Five Ideas for Boosting 401(k) Enrollment

While some employees understand the need to set aside money for retirement, many – especially your younger workers – likely do not.
That mindset can perhaps be chalked up to inexperience and immaturity, or that they think they cannot spare the funds.
But you as an employer can help generate more interest in retirement savings through motivation, education and making it relevant to your workers.
As the start of 2016 looms, and with it open 401(k) plan open enrollment, it’s time to start thinking of ways to boost your employee engagement.

The website has the following recommendations:
• Conduct fun, simple, engaging training periodically. Investments and financials can be intimidating to employees and, as a result, they can choose to simply avoid the benefit completely.
Work with your 401(k) plan administrator to develop content for 401(k) meetings that simplifies the plan and shows why this benefit is relevant. Have a third party lead the training sessions, so they can create rapport with your staff.
Trust is big when you are talking about employees’ money. One thing, though: too many numbers and statistics will often make your workers’ eyes glaze over.
Keep these meetings simple. Ask that complicated investment questions be asked one-on-one after the meeting.

• Use ongoing, self-learning tools for employees to reference. These videos, usually available from your plan administrator, can be reviewed on their own and during their initial new-hire orientation.
Ensure that these short, simple five- to 10-minute videos answer common questions about 401(k) plans. Show examples for how to enroll, how savings can grow, and how the plan administrator can help them.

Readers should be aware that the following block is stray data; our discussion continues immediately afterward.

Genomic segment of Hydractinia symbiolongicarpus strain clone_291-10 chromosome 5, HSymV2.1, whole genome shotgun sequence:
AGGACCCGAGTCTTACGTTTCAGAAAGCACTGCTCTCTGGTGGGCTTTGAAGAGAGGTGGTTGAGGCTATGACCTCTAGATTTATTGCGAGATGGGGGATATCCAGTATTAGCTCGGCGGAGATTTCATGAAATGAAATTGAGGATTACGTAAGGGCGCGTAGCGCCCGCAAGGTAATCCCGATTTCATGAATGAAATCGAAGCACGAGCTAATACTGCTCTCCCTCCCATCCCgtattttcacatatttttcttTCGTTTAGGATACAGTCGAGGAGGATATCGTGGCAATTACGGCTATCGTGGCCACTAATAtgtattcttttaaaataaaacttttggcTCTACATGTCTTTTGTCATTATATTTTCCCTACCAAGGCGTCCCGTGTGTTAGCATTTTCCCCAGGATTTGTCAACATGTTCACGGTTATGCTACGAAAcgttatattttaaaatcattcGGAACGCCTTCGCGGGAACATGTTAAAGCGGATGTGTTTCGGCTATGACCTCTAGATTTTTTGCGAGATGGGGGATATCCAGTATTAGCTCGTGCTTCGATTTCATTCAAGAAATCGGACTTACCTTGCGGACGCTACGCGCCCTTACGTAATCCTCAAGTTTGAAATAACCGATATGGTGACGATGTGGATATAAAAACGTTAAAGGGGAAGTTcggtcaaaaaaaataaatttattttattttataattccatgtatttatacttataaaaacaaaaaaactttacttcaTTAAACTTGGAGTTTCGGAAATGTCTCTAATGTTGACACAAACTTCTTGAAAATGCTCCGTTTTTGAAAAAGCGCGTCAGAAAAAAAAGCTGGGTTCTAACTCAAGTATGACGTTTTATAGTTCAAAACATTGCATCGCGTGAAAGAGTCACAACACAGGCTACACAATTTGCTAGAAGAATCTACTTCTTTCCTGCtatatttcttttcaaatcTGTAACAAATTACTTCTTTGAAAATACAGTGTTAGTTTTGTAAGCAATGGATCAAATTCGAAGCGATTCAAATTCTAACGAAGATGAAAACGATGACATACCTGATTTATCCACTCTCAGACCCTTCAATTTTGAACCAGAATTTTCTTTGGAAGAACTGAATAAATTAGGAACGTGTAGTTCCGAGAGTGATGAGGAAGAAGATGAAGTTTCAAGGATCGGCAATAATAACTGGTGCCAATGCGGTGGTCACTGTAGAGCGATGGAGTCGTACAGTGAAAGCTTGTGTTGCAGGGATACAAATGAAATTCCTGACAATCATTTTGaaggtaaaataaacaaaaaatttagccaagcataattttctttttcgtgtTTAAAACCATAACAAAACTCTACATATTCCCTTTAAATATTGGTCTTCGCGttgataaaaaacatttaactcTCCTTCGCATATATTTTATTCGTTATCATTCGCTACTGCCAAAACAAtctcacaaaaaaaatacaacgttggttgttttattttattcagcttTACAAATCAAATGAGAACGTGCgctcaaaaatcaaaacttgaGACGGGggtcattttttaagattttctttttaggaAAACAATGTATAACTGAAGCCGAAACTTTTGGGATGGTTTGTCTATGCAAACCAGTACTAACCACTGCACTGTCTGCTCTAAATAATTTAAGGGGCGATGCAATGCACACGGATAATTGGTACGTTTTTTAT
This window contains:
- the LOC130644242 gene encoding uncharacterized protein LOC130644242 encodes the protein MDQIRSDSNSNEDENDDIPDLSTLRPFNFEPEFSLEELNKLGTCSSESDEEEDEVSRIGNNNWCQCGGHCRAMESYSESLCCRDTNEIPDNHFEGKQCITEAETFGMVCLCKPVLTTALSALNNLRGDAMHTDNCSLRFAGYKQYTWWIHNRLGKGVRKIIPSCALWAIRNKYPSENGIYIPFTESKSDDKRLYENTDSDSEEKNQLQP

• Consider offering auto-enrollment and auto-increase features with your plan. You will want to talk to your plan administrator to see if these options will work for your employees, but since many times people just forget to enroll or aren’t sure where to start, these features can be a great way to increase participation.
Start simple and low with auto-enrollment or auto-increase options. If people feel like the plan is a financial burden, they will opt out. You want deductions to be low enough for them to not miss the money, while still giving them the opportunity to save for long-term needs.

• Your matching helps. Matching contributions for employees can help their money accumulate more rapidly. Doing so also shows your staff that you are concerned about their future. Employer matching can be the influencing factor that causes staff to participate.

• Celebrate retirements. When people retire, celebrate that retirement. This celebration and the subsequent conversations around retirement will help other employees think about their retirement and long-term financial plans.
Since employees are naturally more receptive to ideas from co-workers, this celebration could be the motivator that causes them to get serious about their 401(k) participation and contributions.

Talk to us about the resources available in terms of employee education, possible incentives and activities that would best be targeted to your employees.
The worst thing you can do is just let another year slip by when a number of your employees are too confused or afraid to even consider participating in a 401(k) plan. Instead, give them the gift of knowledge so they can make an informed decision about their future.